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Bridgetown, Barbados port is located on the southwestern coast of the island along the Caribbean Sea. The city is within the parish of Saint Michael, and shares a part of the border with the parish of Christ Church and the Parish of St. James.
All seven of Barbados's primary Highways begin close to the City of Bridgetown, in the Parish of Saint Michael. They all fan out to the North, South and East to other parts of the island.
Easternmost of the Carribean islands, Barbados is a paradise where it is always summer. It is one of the most densely populated countries in the Carribean. The stunning white sand beaches on the Carribean side of the island contrast sharply with the rugged Atlantic coastline, which is reminiscent of the huge boulders and crashing waves of Big Sur. Roads paved in coral are bordered by fields of cane, royal palms, rolling hills and terraces. Tropical flowers bloom in profusion such as oleander, frangipani, jasmine, cassia, bougainvillea, hisbiscus and lady of the night. Scarlet flame trees and coral walls surround the well tended lawns of colorful houses.
Bridgetown, the capital, has the English atmosphere which is the island's heritage. High quality British made clothing and Scottish and English fabrics are excellent buys in Bridgetown shops, and afternoon tea at "half after four" is routine throughout the city.
Barbadians (Bajans) are warm, friendly, hospitable and genuinely proud of their country and culture. Tourism is the island's number one industry, but there is a sophisticated business community and stable government. Most of the 260,000 Bajans live in three areas: the capital city of Bridgetown, along the west coast north to Speightstown, and along the south coast down to Oistins. Others reside inland in tiny hamlets within the island's 11 parishes.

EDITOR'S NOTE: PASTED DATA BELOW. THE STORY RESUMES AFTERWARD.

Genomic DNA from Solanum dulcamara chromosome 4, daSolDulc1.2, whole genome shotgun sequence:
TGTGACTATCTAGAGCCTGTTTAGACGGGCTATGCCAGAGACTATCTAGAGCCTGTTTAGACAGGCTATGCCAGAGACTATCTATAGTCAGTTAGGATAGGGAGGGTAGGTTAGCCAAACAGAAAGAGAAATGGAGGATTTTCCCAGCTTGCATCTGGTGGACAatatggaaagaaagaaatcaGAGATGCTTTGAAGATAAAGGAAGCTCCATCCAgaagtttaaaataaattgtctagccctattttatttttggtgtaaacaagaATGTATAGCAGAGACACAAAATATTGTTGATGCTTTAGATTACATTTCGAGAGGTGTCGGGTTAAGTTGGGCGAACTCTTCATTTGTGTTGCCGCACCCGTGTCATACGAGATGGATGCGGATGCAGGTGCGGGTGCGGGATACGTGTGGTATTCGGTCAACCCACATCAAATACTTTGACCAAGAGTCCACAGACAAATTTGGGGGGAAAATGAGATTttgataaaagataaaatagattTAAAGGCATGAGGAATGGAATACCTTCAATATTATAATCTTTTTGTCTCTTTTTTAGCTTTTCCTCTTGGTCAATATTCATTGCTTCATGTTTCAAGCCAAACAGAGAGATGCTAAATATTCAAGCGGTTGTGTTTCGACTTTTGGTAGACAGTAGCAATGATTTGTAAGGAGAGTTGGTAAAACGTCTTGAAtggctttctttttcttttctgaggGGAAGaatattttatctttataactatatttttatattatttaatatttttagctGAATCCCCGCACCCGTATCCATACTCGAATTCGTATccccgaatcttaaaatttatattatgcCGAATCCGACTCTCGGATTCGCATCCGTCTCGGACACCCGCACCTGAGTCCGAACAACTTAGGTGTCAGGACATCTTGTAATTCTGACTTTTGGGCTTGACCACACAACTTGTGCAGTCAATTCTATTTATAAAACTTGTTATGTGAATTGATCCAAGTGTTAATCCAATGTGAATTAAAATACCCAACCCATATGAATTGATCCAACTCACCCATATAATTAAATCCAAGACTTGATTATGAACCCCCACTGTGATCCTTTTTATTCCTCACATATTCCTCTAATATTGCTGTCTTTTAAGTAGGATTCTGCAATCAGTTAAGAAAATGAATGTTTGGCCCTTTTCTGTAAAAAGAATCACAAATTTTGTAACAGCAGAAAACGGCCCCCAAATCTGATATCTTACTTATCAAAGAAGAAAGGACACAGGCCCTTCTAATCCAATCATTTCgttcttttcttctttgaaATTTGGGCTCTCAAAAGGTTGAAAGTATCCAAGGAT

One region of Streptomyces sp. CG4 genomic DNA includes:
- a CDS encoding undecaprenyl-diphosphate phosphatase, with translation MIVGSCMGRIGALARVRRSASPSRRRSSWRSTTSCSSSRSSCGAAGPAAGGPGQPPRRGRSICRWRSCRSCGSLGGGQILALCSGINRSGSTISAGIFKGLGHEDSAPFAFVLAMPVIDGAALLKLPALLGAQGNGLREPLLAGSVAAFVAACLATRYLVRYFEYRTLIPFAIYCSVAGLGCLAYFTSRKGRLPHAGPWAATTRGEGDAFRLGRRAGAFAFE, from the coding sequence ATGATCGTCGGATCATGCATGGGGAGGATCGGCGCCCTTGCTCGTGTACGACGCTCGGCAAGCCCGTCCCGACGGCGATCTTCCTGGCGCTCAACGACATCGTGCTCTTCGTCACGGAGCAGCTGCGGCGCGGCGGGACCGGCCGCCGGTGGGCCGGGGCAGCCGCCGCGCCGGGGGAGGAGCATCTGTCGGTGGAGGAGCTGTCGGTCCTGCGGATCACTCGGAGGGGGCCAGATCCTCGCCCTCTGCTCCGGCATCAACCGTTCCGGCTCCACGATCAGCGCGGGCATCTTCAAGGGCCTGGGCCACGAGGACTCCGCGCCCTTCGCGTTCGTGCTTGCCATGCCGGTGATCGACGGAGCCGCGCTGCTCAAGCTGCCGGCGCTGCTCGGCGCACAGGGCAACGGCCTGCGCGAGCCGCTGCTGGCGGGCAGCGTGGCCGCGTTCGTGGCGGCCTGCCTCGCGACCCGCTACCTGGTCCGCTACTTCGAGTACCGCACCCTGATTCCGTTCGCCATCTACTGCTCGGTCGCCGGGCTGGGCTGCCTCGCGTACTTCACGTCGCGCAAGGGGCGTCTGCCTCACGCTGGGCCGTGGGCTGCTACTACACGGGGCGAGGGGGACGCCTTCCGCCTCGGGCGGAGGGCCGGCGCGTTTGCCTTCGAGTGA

Although it doesn't offer casinos, Barbados has more than beach life. It is a prime destination for travelers interested in learning about West Indian culture, and it offers more sightseeing attractions than most Caribbean islands.
There are no rain forest in Barbados, and no volcanoes, but the Bajan landscape, when morning mists burn off to expose panoramas of valley and ocean, is one of the most majestic in the southern Caribbean. It is an ideal place to take bus or driving tours to visit the seaside villages, plantations, gardens, and English country churches, some dating from the 17th century.
Children are welcome in all areas of daily life on the island. There are activities and attractions that are family-oriented throughout Barbados.
Consider Barbados if you are seeking a peaceful island getaway. Although the south coast is known for its nightlife and the west-coast beach is completely built up, some of the island remains undeveloped. The east coast is tranquil, and travelers seeking solitude discover that they can often be alone there, yet conveniently close to populated areas.
Barbados has a state-of-the-art cruise ship terminal, filled with duty free shops, boutiques, and craft vendors. Excellent shore excursions are available from the terminal. Two fine golf courses, horseback riding, horse racing, cricket matches, fishing, scuba diving, tennis, windsurfing, and snorkeling are all first rate. There are even sightseeing submarines (air conditioned with viewing ports) that will give the non-diver an opportunity to view the sea's wonders in comfort.
If Barbados sounds ideal as a vacation destination, then book a cruise or a flight and make your plans to visit. You will find that being in Barbados is even better than reading about it!